Mosman Photographic Society


At the annual meeting held on 28th September 1911

Wednesday 5th September 1906Page 2 – The Australian Star (Sydney, NSW)

An amateur photographic society for Mosman was successfully launched at a meeting held last night at Sherlock, Military-road, the residence of Dr. Mason. Mr J. Cropley, who was voted to the chair, explained the want that was felt if not of a strictly local camera club, at least of one that should have Mosman as its centre. The district was one in which a very large number of amateur plate-spoilers resided and what was wanted was a local society, with club rooms, at which, the members could foregather and which would provide those conveniences necessary in the prosecution of their hobby. The chairman added that the intention was to secure quarters at the Spit Junction and have them properly equipped with dark rooms, etc.

The formal resolution affirming the desirableness of forming the society was moved by Mr W.M. Mitchell and seconded by Mr A.C. Rowlandson. All those present intimated their willingness to join. The presence of at least one lady indicated that membership was not going to be confined to the sterner sex. Messrs. W. Morey, A.J. Perier, W. Scott, G.W. Mason, J. Cropley and W.M. Mitchell were appointed a provisional committee to arrange various matters of detail and to submit proposals at a future meeting. There was a good deal of discussion as, to what the designation of the new society should be and on this point some practical suggestions were offered by Messrs. Rowlandson, Scott and Perier. This and other details, however, were matters with regard to which the committee was invited to make recommendations.

At the instance of Mr Rowlandson, the meeting voted its thanks to Messrs. Perier and Scott (representing Messrs. Baker Rouse and Messrs. Harrington and Co., respectively) for the assistance they had rendered and to Dr. Mason, for the hospitality extended to those present. Thanks were accorded also to Mr G.W. Mason for the work he had done as Hon.Secretary pro tem. Complimentary reference was made to the publicity that the Star had given the movement and the paper specially thanked for what it had done on behalf of the new society. Mr A.C. Rowlandson informed the members that they were welcome to hold their next meeting at his house, an offer that was gratefully accepted. The next general meeting will, therefore, take place at Montana, Harbour-street, on the 18th September.

Saturday 29th September 1906Page 11 – The Australian Star (Sydney, NSW)

The newly-formedMosman Photographic Societyhas appointed the following office bearers: Patron, Judge: Docker; president, A.C. Rowlandson; vice-presidents; W. Cropley, H.H. Axtens, W. Morey, H.R. Curlewis and J. Homan; treasurer, D. Mitchell; committee, A.S. Farmer, C. Dun and C.OC. Murray; auditors, A.J. Perier and W. Scott; and Hon.Secretary, G.W. Mason.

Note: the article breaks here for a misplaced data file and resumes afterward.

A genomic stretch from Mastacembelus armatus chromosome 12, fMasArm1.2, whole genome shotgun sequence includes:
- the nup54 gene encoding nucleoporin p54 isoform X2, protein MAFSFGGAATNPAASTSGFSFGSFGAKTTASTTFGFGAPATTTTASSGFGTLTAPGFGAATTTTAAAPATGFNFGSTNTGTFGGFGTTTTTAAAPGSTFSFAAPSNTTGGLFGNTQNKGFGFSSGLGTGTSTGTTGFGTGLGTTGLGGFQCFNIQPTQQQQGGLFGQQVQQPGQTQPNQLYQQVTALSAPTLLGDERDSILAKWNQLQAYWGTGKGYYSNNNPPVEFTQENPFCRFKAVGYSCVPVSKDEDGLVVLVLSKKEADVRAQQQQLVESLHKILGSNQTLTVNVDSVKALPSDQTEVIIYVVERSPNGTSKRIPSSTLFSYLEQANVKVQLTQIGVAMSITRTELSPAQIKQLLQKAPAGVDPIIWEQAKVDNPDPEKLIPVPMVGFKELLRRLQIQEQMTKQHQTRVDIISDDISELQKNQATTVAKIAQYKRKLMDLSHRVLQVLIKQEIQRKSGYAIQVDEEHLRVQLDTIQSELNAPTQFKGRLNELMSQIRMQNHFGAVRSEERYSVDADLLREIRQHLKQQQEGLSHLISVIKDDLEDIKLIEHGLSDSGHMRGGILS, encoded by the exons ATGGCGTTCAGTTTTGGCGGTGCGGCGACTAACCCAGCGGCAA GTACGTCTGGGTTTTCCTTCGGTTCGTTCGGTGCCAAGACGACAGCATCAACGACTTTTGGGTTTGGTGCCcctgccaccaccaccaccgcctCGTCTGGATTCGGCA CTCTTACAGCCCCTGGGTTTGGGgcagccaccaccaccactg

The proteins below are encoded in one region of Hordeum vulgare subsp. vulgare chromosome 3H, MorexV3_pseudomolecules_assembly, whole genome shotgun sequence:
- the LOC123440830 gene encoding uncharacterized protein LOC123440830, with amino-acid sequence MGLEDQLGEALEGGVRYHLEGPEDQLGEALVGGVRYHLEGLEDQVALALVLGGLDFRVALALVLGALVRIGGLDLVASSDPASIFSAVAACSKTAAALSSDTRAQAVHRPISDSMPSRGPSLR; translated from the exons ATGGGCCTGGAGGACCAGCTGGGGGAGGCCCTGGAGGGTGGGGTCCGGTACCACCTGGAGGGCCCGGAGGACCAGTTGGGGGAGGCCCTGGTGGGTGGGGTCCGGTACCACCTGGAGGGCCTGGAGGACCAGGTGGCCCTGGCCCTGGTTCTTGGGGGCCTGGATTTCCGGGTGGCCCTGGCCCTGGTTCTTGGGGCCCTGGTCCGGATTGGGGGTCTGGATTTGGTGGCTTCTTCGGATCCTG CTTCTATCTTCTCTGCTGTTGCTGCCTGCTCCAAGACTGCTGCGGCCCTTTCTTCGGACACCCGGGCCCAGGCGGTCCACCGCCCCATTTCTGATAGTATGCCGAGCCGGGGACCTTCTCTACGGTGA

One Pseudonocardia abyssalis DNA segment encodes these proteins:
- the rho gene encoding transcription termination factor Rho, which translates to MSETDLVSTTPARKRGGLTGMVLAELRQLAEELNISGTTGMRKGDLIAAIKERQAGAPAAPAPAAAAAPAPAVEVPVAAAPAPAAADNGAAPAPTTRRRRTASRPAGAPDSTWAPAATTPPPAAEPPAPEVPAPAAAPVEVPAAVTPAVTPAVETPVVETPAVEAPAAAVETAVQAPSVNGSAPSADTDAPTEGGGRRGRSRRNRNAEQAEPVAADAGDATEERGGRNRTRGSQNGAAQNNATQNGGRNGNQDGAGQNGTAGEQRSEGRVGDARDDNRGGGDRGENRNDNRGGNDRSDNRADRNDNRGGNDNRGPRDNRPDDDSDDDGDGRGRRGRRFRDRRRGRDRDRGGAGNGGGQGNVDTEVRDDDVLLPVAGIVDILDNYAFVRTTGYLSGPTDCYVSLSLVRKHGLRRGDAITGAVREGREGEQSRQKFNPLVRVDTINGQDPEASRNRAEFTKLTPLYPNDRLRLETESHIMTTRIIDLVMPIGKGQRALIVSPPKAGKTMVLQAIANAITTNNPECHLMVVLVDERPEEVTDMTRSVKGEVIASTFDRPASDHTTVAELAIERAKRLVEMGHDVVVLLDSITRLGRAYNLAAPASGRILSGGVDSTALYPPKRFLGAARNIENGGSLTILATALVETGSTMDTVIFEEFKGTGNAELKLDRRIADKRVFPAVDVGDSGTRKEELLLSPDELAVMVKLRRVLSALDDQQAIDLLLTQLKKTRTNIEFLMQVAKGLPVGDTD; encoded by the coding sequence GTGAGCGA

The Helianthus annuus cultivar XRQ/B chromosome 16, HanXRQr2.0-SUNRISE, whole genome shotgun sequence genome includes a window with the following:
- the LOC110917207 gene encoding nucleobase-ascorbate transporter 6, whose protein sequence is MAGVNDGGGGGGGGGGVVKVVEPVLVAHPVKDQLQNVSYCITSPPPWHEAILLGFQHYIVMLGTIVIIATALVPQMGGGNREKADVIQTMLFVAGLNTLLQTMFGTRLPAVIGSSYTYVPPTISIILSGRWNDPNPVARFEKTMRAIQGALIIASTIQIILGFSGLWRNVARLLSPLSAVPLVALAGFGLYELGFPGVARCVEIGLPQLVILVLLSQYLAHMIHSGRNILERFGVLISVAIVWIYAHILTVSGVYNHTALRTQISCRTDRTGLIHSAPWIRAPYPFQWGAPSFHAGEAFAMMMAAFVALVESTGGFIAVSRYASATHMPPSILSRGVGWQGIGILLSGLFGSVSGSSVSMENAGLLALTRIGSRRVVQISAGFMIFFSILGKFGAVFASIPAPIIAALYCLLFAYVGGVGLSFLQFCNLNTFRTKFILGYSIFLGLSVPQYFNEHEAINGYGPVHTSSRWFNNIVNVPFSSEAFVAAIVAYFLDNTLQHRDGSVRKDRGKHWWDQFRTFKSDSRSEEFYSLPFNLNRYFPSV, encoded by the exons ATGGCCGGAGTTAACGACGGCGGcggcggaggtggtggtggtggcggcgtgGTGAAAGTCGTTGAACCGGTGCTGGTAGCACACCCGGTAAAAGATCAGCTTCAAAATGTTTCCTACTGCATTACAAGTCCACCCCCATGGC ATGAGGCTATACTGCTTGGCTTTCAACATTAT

Saturday 27th October 1906Page 10 – The Australian Star (Sydney NSW)

At the last meeting of theMosman Photographic Society, Mr A.J. Perier gave a demonstration on Hints to Beginners. The lecturer confined himself principally to hints which are so useful to those beginning photography, such as mixing of developer, thorough fixation of plates, how to use actinometers, how to find the F aperture of lens. A lantern lecture in aid of the society is to be given by Mr Walter Burke FRPS, at the local Town Hall next Friday evening, on A Winter Cruise In Summer Seas, or Ten Days In the Fijian Islands. The program will be strengthened by several well-known professional vocalists.

Monday 5th November 1906Page 4 – The Sydney Morning Herald (NSW)

There was a large attendance at the Mosman Town Hall on Friday evening on the occasion of a concert and lecture held for he purpose of raising funds to fit up and provide a dark room and premises tor the newly formedMosman Photographic Society. The Mayor of Mosman (Alderman Patrick Leahy) presided and after having wished the society success he introduced to the gathering his Honor Judge Docker, the president of the society. An interesting lecture was delivered by Mr Walter Burke, FRPS, which was illustrated by numerous lantern slides. An excellent musical program was then rendered, amongst the contributors being Miss Madge Helmrich, Miss Marjorie Davis (Mr Gilhooley playing the flute obligato), Messrs Clarke and Millard. Mr James acted as accompanist. An enjoyable evening was spent and the sum realized will materially assist the movement. Some 60 members are already enrolled.

21st November 1906Page 434 – The Australasian Photographic Review

A club has been formed in the above-mentioned district with a view of amalgamating all the local Amateur Photographers. The initial meeting was held about a month ago, when the nucleus of a very strong Society was formed. The following gentlemen have been appointed officers: